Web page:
My take on socialism is this: Socialism only seems to work when you don’t fully implement it, when you keep enough capitalism around to pay socialism’s bills, at least for a time. It’s the difference between milking the cow and killing it. Socialism has no theory of wealth creation; it’s just a destructive, envy-driven fantasy about redistributing it after something else (and somebody else) creates it first.
Without anarchy, there would be chaos.
The proposal to quit voting is basically revolutionary; it amounts to a shifting of power from one group to another, which is the essence of revolution. As soon as the nonvoting movement got up steam, the politicians would most assuredly start a counterrevolution. Measures to enforce voting would be instituted; fines would be imposed for violations, and prison sentences would be meted out to repeaters.
There is only a certain amount of wealth in the world, this thinking goes. Economics is a matter of acquiring and allocating, not creating. This was the view of the world’s smartest people, all top philosophers and not stupid people, for many thousands of years before the age of the enlightenment. It still is.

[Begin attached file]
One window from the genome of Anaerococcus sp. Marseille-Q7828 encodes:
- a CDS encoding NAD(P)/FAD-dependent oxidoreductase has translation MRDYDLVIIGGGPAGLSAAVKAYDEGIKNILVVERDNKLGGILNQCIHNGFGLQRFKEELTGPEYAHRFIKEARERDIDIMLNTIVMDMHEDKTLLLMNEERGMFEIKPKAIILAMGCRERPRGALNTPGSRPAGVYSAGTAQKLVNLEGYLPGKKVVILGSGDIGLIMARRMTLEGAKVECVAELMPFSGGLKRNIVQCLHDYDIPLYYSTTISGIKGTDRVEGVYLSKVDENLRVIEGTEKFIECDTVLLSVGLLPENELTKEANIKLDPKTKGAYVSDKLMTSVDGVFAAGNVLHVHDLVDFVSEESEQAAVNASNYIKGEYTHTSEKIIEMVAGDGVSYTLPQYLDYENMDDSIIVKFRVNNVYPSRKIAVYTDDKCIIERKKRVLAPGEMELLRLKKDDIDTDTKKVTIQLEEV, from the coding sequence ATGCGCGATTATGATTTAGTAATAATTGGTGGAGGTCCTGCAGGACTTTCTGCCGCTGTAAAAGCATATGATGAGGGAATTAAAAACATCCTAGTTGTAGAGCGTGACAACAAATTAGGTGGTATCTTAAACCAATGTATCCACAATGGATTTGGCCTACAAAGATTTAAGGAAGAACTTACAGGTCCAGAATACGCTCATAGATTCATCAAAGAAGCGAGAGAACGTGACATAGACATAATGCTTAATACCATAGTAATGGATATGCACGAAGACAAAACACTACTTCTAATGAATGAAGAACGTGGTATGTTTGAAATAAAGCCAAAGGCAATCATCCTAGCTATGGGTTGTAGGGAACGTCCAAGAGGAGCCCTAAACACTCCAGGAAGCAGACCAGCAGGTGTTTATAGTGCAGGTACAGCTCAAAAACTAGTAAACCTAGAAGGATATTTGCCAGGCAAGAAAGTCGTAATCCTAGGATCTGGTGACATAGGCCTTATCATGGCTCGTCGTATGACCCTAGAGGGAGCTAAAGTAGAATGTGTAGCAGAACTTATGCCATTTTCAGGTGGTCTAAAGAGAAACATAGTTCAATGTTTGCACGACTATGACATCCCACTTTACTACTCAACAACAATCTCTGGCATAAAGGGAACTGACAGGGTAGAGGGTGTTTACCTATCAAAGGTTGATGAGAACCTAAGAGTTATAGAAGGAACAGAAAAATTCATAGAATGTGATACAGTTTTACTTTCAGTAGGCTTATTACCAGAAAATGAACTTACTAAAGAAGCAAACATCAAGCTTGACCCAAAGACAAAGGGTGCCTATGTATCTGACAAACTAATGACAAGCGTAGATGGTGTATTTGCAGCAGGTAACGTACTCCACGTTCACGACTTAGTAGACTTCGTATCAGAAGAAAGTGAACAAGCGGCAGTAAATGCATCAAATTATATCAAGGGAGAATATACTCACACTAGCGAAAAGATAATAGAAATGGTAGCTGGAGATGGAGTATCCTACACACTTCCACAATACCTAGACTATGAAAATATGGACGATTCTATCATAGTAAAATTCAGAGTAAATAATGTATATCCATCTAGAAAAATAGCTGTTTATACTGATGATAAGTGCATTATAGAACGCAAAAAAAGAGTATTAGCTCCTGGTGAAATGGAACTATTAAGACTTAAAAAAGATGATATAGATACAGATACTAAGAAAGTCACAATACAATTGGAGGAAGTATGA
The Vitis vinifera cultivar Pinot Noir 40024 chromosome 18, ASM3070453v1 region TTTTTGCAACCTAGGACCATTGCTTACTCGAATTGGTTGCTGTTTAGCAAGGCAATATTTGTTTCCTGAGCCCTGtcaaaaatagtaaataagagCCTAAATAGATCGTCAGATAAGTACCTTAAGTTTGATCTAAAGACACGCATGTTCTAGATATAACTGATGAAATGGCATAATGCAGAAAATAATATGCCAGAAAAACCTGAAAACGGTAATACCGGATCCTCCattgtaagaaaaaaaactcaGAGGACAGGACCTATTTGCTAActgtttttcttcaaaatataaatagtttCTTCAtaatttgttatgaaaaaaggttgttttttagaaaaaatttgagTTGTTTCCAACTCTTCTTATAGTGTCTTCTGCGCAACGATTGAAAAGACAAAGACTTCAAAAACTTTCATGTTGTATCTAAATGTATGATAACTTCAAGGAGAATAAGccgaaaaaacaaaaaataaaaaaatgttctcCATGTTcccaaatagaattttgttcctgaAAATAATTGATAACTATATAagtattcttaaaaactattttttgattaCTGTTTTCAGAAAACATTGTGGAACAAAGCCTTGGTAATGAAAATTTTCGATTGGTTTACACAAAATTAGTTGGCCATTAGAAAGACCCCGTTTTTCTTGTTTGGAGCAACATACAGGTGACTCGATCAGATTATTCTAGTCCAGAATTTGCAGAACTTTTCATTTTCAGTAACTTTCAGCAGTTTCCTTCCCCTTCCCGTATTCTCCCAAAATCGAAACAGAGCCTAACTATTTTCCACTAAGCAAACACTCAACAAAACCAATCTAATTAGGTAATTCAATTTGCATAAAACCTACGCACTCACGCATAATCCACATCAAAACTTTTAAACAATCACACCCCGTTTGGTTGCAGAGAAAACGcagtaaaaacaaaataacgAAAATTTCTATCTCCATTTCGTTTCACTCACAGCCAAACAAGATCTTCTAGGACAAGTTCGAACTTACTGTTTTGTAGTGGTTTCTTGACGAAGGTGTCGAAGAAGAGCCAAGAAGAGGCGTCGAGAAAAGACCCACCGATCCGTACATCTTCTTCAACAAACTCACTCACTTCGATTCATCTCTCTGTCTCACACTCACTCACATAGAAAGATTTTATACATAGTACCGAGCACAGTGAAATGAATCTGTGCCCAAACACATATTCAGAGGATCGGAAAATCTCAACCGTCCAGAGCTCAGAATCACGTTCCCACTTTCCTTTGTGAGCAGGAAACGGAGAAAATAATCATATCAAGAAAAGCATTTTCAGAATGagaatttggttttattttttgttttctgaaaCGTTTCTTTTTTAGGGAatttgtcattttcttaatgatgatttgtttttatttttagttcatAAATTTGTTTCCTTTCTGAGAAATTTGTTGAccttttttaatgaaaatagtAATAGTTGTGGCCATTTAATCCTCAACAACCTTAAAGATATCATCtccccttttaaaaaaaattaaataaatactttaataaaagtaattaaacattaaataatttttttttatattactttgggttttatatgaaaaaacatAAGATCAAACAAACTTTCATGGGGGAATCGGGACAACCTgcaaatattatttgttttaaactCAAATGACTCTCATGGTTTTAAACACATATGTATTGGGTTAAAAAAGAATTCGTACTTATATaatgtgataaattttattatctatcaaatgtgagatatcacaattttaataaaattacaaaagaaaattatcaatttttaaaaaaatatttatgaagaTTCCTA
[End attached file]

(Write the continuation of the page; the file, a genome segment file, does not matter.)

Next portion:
No language meant no chance of co-opting them in to what their round and flaxen invaders were calling Salvation.
A libertarian is somebody who believes, of course, in personal liberty. And liberty is a personal thing; it is not collective. You don’t gain liberty because you belong to a group. So we don’t talk about women’s rights or gay rights or anything else. Everybody has an absolute equal right as an individual, and it comes to them naturally.
Accepting necessary conflicts for the sake of improving the lives of children is the only fundamental moral crusade that matters.
On one occasion, when he was about to be taken from the interrogation room, he thought he was going to be shot. His knees buckled and he cried out in a pleading voice: “I have not told you everything yet”.
— The Eichmann Trial, page 44
Don’t ever feel bad for making a decision about your own life that upsets other people. You are not responsible for their happiness. You’re responsible for your own happiness. Anyone who wants you to live in misery for their happiness should not be in your life anyway.
It is mainly by resisting authority that the individual defines himself. This is why authorities–whether parental, priestly, political, or psychiatric–must be careful how and where they assert themselves; for while it is true that the more they assert themselves the more they govern, it is also true that the more they assert themselves the more opportunities they offer for being successfully denied.